South Africa: Jacob Zuma backs Nkosazana Dlamini Zuma for president, again

By Carien du Plessis
Posted on Wednesday, 28 September 2022 12:15

The future beckons: Ramaphosa hugs opponent Nkosazana Dlamini-Zuma after winning the presidency of the ANC. Waldo Swiegers/Bloomberg via Getty Images

South Africa's former president, Jacob Zuma, has caused an upset with a late-night statement in which he said he will again support his former wife, Nkosazana Dlamini Zuma, for president.

He also said he would be willing to contest for the position of the governing ANC’s chairperson at the party’s elective conference in December.

Zuma’s statement – issued just before midnight on Monday – is bound to weaken the lobby opposing a second term for President Cyril Ramaphosa, of which he is party.

Cracks in the anti-Ramaphosa camp

It came hours before the leaders of his home province – the biggest voting bloc in the ANC, with 866 voting delegates expected at the conference – declared their support for former health minister Zweli Mkhize.

In his statement, also tweeted by his daughter and most vocal campaigner, Dudu Zuma-Sambudla, Zuma made it clear that he has “not endorsed or supported any other presidential candidate” for the conference. There had been rumours on social media that Zuma was backing Mkhize.


The president of the ANC is also likely to become the country’s president, if the party wins the 2024 elections with a majority, as it has in the past three decades.

Dlamini Zuma, 73, confirmed her candidacy earlier this month, after the nominations period for the conference officially opened.

She and Zuma’s daughter, Thuthukile Zuma – who is politically active in her role as treasurer for the ANC Youth League’s interim task team – circulated posters on social media seeking, but failed to gain a lot of traction.

Dlamini Zuma’s move came as a surprise to many who reckoned she was readying herself for retirement after serving as minister since 1994, with a six-year break during which she was African Union Commission chairperson.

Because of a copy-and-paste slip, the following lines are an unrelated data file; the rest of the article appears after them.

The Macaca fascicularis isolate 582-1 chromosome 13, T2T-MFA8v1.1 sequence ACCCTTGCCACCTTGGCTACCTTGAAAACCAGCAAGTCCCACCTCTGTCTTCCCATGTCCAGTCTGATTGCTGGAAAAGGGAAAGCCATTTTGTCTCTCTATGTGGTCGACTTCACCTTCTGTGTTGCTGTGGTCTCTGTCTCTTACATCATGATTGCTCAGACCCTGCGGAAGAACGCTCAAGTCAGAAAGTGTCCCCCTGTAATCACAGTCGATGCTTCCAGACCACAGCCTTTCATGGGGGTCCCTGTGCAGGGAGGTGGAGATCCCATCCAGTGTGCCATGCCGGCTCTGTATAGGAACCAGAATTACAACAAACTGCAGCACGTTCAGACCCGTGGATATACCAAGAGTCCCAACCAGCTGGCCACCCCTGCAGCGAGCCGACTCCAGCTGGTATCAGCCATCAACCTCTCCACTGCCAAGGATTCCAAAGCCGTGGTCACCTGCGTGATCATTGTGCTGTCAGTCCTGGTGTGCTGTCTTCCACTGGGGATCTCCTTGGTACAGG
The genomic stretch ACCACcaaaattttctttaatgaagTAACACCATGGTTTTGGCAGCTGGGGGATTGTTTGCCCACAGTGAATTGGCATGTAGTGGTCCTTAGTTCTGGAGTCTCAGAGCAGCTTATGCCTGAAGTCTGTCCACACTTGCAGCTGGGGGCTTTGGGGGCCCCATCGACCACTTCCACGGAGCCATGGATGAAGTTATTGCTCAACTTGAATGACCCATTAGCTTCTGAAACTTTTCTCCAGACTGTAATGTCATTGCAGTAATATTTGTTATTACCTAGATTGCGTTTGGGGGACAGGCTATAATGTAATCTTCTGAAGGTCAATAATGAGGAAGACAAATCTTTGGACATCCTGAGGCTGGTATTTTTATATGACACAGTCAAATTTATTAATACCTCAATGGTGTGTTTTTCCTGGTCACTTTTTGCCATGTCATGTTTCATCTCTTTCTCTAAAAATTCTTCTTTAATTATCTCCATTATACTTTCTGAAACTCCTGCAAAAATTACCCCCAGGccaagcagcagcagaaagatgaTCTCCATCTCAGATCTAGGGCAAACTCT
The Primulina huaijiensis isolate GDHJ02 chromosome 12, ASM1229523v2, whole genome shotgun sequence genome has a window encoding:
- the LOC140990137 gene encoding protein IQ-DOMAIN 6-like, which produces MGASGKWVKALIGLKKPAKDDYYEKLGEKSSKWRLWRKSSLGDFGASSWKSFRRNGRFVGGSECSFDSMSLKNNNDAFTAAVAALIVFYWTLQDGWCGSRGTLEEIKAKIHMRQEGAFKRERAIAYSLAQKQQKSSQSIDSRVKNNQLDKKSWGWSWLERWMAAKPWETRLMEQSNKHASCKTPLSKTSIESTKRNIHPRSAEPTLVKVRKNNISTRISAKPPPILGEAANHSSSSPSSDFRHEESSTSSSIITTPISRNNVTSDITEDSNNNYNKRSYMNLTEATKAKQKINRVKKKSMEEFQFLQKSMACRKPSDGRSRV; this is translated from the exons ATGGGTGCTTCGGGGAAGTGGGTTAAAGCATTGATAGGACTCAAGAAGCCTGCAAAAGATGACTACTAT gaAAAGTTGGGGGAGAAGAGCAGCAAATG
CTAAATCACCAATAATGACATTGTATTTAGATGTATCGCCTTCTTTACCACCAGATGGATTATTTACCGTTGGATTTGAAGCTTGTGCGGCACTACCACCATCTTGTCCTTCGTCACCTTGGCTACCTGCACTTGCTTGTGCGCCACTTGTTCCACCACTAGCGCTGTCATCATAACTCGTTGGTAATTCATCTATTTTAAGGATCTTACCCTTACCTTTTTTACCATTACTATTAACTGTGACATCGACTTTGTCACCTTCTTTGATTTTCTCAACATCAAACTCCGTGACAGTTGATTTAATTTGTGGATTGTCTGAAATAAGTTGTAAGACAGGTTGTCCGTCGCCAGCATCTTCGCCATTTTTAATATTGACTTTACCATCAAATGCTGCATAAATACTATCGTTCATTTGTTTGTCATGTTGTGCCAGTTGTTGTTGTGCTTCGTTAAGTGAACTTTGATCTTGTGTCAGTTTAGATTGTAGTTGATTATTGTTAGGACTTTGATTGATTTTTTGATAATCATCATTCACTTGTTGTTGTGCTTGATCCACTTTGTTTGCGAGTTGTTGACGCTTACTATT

However, there is speculation that Zuma is supporting her because he expects her to protect him from prosecution on long-standing corruption charges related to the country’s 1990s arms deal.

Zuma was released on medical parole last year after serving weeks of a prison sentence for ignoring an order of the Constitutional Court to testify before the state capture inquiry. They have four children together, but Dlamini Zuma divorced her polygamist husband in the late 1990s.

“That NDZ thing is stillborn,” says a former Ramaphosa supporter, who claims that some campaigners are just raising funds for their own pockets. “It’s controlled by some young thieves who want to steal Christmas money from businesspeople.”

Dlamini Zuma is back

Zuma, however, in his statement, said he supported Dlamini Zuma because she “remains the most capable to lead the ANC, given her track record in the movement and government, leadership capabilities and qualities and her understanding and knowledge of the ANC amongst others”.

Dlamini Zuma narrowly lost to Ramaphosa in 2017 after he made a last-minute deal with now deputy president David Mabuza, who convinced his supporters in the Mpumalanga province to vote for Ramaphosa.

“I have heard some few comrades raising some issues with regards to her, but unfortunately they all dismal[ly] failed to present a better candidate with better credentials than hers except those who have a lot of money,” Zuma said.

That NDZ [Dlamini Zuma] thing is stillborn. It’s controlled by some young thieves who want to steal Christmas money from businesspeople